The presentation was supposed to be 25 to 30 minutes with 5 minutes or so for questions afterwards. I wanted to practice my presentation before I had to do it in front of everyone, so I volunteered my parents to be my captive audience (yes, I actually locked them in a room with barred windows so they couldn't make a break for it). The cat joined of her own free will and a friend of my mother happened to be staying over so she got volunteered as well. This was a mistake. Actually, the mistake was in not duct taping everyone's mouth shut before I started talking. My purpose in going through a practice run was to time the presentation and to read over the material at least once while explaining the graphs and tables on my PowerPoint slide. The point was NOT in having them critique the material because I knew they had no idea what the hell I was talking about anyway. I knew this because the first question asked was, “What is DNA exactly?” All I wanted was for them to sit there and pretend to listen. They could've taken a nap for all I care as long as their bodies were still in a vertical position on the couch so that I could pretend that I had a real audience.
I asked them to hold their questions until the end since I didn't really care if they understood or not but my mother and her friend proceeded to ignore my request and bombard me with questions anyway like, “wait, what does that stuff do again?” and “Are you sure people are going to understand what you're talking about?” while my father yelled at them to let me speak. My mother's friend is a professor, and I'm sure she's a wonderful professor, but they all get an F as students. At one point my mother was in the bathroom, my dad was petting the cat, and my mom's friend was off to the side doing lunges. It took me an hour and a half to finish the presentation and I was left with no real idea how long it would take to present in front of a group of students who'd be either indiscreetly playing Candy Crush on their phones or slumped over their desks, drooling.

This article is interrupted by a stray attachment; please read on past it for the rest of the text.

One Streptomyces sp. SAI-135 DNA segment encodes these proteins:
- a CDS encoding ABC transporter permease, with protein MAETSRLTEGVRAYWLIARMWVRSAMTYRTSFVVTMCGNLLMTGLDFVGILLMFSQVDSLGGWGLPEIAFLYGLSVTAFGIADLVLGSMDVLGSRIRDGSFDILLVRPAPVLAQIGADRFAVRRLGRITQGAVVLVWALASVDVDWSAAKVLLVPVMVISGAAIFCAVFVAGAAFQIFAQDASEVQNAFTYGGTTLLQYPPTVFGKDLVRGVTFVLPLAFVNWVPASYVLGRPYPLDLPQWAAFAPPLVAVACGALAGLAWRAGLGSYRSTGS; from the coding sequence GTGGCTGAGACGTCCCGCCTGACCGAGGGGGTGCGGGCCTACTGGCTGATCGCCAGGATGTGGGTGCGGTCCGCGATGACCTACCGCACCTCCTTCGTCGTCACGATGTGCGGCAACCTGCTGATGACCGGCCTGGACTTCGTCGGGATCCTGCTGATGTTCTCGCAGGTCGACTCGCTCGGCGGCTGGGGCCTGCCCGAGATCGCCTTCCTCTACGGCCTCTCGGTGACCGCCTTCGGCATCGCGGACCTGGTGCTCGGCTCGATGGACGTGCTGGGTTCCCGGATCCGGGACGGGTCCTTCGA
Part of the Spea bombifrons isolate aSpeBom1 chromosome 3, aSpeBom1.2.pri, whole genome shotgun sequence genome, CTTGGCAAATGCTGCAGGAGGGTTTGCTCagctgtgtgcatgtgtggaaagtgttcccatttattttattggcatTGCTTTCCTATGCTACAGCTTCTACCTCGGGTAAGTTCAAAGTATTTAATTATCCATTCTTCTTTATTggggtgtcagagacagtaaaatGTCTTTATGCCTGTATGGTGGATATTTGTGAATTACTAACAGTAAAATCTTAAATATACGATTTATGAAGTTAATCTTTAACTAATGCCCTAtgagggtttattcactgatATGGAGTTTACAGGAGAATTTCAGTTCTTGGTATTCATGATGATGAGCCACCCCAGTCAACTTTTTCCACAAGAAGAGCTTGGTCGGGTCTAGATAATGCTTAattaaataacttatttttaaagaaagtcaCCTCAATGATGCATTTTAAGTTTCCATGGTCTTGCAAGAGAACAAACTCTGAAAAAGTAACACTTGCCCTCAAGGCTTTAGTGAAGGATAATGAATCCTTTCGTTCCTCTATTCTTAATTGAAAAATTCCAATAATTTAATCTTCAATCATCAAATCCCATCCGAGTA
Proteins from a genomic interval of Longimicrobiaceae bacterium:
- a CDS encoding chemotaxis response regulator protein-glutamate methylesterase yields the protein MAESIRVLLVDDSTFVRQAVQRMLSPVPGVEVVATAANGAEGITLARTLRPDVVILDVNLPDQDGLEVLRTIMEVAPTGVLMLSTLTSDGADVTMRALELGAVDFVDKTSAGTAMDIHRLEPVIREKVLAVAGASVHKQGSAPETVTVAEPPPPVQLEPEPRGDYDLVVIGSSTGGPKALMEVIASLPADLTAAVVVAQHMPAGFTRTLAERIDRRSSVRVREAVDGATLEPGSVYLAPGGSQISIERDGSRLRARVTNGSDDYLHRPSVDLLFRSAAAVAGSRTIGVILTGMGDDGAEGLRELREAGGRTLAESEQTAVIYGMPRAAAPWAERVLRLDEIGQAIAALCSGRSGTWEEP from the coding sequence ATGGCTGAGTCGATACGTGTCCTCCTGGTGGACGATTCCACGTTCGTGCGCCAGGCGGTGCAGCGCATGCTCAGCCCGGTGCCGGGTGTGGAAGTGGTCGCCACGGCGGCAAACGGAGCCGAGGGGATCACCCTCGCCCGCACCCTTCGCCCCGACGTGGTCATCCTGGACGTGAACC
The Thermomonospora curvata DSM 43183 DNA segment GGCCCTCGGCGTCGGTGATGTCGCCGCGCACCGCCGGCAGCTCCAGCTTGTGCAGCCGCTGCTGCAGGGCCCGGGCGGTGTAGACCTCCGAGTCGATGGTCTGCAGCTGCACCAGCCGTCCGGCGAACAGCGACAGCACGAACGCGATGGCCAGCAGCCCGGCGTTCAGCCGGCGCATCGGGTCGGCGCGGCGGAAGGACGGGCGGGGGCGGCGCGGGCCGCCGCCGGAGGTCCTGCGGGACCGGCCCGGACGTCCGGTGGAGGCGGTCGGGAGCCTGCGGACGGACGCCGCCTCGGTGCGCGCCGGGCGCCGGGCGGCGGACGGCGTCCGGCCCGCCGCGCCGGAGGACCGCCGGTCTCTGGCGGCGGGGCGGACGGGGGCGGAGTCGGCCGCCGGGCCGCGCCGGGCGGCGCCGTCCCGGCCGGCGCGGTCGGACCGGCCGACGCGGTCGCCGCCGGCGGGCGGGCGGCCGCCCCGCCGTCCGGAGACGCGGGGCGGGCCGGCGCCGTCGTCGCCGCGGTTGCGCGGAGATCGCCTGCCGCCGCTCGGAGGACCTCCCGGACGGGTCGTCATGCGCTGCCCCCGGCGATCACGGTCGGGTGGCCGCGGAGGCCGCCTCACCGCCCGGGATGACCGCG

In the end it took 45 minutes (15 minutes over schedule). I'm pretty sure 3 people left to seek medical treatment afterwards because they never returned. I sure hope they're ok. I'd hate to be the presenter that lectured 3 students into irreversible comas.